At an individual level, you can also use pointed questions reflecting their experience, strengths, and situational awareness.
Share best practices from employees with similar responsibilities
Goal setting can also be an opportunity for peer learning and collaboration. Rather than viewing career progress as an abstract concept, sharing real-life best practices from people with similar roles gives employees the opportunity to learn something new, gain confidence to push, and even form new relationships.
Emphasize attainable goals
Employees are prone to "play it safe" when setting the goal, so they're easier to achieve.
However, employees who pursue ambitious targets tend to outperform peers who identify less-challenging milestones.
At Google, setting ambitious goals through the OKR concept (Objectives and Key Results) motivates employees and entire teams while ensuring transparency in company growth.
Help the employee break down major goals into smaller actionable tasks
"Improve at managing projects" is too broad an objective. It lacks a clear sense of the result and the route to achieving it.
If you want concrete goals, encourage people to answer what, how, and when questions about their goals. This information provides the smaller tasks that need to get done to attain the primary goal.
Establish a plan with check-in dates for each goal
If you want to bring down a forest, you do it one tree at a time.
For your teams, this means establishing a regular schedule for check-in conversations, preferably weekly meetings focused on assessing progress on each goal at a time.
The benefit of consistency is that you remain accountable and build relationships.
Consider all types of training and development to support goal achievement
The development process can take many forms.
One example is implementing in-person training programs focused on competencies or self-driven e-learning lessons where you understand how to set goals and measure progress.
Conduct regular checks to review employees' development progress
Frequent conversations regarding progress, resources needed, and priorities to focus on should be the norm. These regular checks ensure:
- Employees receive guidance on various decisions.
- Maintain focus on the most important things.
- Evaluation happens continually.
Such frequent conversations help shape key actions that enable work accomplishment. For example, former LinkedIn CEO Jeff Weiner met his executive team frequently to assess their progress against set goals.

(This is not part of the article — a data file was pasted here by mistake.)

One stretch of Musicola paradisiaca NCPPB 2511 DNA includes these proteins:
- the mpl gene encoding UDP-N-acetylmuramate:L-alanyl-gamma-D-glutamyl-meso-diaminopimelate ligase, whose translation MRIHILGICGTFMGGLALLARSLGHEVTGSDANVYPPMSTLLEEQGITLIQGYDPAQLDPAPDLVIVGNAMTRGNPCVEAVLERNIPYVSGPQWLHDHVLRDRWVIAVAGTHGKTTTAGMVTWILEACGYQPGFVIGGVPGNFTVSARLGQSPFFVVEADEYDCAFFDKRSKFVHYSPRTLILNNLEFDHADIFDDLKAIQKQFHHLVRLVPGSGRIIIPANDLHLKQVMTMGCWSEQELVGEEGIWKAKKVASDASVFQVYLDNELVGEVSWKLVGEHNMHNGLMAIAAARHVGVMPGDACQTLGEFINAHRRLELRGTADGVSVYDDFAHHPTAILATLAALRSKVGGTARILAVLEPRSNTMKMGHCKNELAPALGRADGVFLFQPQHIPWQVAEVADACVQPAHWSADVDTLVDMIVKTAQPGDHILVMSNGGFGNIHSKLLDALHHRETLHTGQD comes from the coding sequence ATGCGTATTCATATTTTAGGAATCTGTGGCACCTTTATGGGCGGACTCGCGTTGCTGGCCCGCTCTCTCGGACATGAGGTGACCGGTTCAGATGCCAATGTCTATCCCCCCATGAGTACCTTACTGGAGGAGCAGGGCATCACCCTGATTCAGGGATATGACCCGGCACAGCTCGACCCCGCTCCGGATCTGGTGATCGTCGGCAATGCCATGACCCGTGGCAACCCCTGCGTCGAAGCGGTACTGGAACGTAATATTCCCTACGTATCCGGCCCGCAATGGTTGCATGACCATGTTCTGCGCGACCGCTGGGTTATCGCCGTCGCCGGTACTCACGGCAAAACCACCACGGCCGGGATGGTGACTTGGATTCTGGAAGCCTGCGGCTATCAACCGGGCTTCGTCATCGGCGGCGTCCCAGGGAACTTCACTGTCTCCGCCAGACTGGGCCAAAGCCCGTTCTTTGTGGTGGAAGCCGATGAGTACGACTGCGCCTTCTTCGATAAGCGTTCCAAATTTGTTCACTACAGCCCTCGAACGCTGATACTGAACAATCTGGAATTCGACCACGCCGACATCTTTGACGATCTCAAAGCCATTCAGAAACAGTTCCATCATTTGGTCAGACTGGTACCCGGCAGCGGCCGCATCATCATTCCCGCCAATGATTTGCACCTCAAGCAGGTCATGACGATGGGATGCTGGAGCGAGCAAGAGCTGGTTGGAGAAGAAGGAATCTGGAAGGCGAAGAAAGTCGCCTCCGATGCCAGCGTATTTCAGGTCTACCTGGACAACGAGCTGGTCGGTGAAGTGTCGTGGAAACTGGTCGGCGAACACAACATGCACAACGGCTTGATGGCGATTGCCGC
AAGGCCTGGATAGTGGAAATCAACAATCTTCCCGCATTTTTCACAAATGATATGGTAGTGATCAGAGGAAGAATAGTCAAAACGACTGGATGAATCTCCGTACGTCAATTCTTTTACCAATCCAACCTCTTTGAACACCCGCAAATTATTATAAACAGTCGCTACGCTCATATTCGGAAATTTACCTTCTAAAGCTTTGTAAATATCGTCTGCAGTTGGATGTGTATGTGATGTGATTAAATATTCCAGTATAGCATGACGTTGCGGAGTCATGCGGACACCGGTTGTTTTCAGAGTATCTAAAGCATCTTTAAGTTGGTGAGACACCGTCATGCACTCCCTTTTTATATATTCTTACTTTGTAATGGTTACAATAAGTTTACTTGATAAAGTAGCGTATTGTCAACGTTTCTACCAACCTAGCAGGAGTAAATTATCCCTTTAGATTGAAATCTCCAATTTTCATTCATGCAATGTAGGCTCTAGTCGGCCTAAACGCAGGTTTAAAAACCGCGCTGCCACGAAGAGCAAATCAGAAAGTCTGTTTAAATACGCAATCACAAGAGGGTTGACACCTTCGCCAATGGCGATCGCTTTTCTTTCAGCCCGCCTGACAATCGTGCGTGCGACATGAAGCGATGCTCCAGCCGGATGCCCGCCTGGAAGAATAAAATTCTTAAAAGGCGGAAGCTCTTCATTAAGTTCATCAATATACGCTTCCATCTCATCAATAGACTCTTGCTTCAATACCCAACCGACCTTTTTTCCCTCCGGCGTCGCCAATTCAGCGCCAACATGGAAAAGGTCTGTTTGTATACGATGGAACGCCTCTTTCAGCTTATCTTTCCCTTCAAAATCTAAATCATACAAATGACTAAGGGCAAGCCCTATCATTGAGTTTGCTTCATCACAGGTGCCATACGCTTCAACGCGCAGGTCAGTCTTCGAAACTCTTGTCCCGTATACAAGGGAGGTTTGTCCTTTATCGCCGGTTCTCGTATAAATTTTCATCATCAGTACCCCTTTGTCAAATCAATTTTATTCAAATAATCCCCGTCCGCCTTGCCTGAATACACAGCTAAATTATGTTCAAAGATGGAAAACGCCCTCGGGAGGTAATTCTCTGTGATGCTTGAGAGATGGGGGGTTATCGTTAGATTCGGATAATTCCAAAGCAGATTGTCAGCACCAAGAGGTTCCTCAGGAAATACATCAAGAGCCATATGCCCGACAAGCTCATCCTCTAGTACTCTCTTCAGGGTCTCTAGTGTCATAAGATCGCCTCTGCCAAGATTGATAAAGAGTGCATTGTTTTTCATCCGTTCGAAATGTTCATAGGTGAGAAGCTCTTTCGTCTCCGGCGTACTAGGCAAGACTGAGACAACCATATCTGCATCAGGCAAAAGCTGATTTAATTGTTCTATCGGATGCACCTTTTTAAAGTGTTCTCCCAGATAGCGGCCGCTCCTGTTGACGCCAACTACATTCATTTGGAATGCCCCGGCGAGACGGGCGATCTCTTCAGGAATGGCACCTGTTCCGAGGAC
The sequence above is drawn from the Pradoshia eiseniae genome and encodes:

Offer career coaching to help employees achieve their goals
Many employees know what they want to achieve but not always how to get there. That's where coaching becomes vital.
Career coaching gets individuals to open up about their needs and identify the right development path to make these a reality.
Support employees who want to pursue new roles in the company
Your experience can help you consider what could have been done differently, which opens the possibility of taking a new path.
When considering a new role, the basics of development goal setting don't change: What do you want to achieve in this role?
👀 3 Examples of professional development goals
We formulated three examples of professional development goals.
Then, for each, we collected ideas on how to help your employees achieve those goals.
Finally, we formulated the action items as if directly speaking to the employees.
Develop strong presentation skills
As a professional, there's no escaping the fact that you will need to present information to various stakeholders from time to time (or regularly!). Therefore, articulating your content concisely is necessary for faster decision-making.
How to improve presentation skills:
- Identify and read up on the presentation aspects you wish to improve.
- Practice. First, by yourself. Then, with a small team of trusted colleagues who can give honest feedback.
- Volunteer to present whenever an opportunity arises.
Write an impactful business report
The written word is a powerful communication tool that can establish you as a trusted resource within the organization.
How to attain this goal:
- Take a writing course (within a clear timeline) that focuses on communicating business information.
- Request work-related assignments that enable you to practice.
- Seek regular feedback based on your submissions.
Transition from role x to y
At some point, you may feel a role transition is the best course for your career development. Whether this happens within or outside your current organization, it's vital to approach it wisely.
How to attain this goal:
- Start volunteering for projects where you can collaborate with the work and team of the intended future role.
- Continually document your experience and transferrable skills that apply to the role.
- Complete learning courses to build the knowledge needed for the new role.
- Look for open positions and apply for those that fit your skill set.
💡 We hope that these examples and the 14 extra ones that Zavvy has carefully curated show how you can guide employees to unlock potential and aim higher professionally.
➡️ Develop your workforce with Zavvy
One of the best ways to build your business is by enabling your employees to grow alongside you.
With Zavvy's comprehensive employee development software, your employees get to be in charge of what they want and how to get there.
HR, L&D, and people managers rely on Zavvy to grow and guide their teams through the career development path.
The platform makes it easy and possible for organizations of any size to define professional growth requirements and guide teams through to achievement.
Schedule a demo and let Zavvy's tool help you empower teams to professional development success.